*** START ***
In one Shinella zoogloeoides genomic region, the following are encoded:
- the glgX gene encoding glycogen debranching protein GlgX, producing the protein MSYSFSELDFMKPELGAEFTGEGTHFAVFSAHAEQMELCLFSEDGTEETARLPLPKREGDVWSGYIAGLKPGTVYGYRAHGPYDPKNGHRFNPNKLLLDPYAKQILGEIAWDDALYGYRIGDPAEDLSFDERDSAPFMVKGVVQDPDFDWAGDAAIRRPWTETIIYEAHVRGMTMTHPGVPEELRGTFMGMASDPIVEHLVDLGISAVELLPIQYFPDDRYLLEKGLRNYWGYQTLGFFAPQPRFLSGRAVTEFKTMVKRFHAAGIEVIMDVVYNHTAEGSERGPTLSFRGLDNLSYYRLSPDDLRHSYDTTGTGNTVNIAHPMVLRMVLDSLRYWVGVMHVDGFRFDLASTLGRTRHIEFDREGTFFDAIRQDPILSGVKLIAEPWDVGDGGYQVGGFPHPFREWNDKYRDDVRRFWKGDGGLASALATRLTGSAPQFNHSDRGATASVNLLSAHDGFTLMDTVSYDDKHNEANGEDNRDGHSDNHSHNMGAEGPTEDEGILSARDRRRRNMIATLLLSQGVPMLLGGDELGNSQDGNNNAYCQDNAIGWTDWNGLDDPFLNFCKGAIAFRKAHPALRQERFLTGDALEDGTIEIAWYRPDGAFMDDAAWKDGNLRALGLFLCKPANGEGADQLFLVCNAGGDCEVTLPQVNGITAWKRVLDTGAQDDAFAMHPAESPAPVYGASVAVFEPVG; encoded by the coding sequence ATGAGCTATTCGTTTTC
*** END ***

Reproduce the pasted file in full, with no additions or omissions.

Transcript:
In one Shinella zoogloeoides genomic region, the following are encoded:
- the glgX gene encoding glycogen debranching protein GlgX, producing the protein MSYSFSELDFMKPELGAEFTGEGTHFAVFSAHAEQMELCLFSEDGTEETARLPLPKREGDVWSGYIAGLKPGTVYGYRAHGPYDPKNGHRFNPNKLLLDPYAKQILGEIAWDDALYGYRIGDPAEDLSFDERDSAPFMVKGVVQDPDFDWAGDAAIRRPWTETIIYEAHVRGMTMTHPGVPEELRGTFMGMASDPIVEHLVDLGISAVELLPIQYFPDDRYLLEKGLRNYWGYQTLGFFAPQPRFLSGRAVTEFKTMVKRFHAAGIEVIMDVVYNHTAEGSERGPTLSFRGLDNLSYYRLSPDDLRHSYDTTGTGNTVNIAHPMVLRMVLDSLRYWVGVMHVDGFRFDLASTLGRTRHIEFDREGTFFDAIRQDPILSGVKLIAEPWDVGDGGYQVGGFPHPFREWNDKYRDDVRRFWKGDGGLASALATRLTGSAPQFNHSDRGATASVNLLSAHDGFTLMDTVSYDDKHNEANGEDNRDGHSDNHSHNMGAEGPTEDEGILSARDRRRRNMIATLLLSQGVPMLLGGDELGNSQDGNNNAYCQDNAIGWTDWNGLDDPFLNFCKGAIAFRKAHPALRQERFLTGDALEDGTIEIAWYRPDGAFMDDAAWKDGNLRALGLFLCKPANGEGADQLFLVCNAGGDCEVTLPQVNGITAWKRVLDTGAQDDAFAMHPAESPAPVYGASVAVFEPVG; encoded by the coding sequence ATGAGCTATTCGTTTTC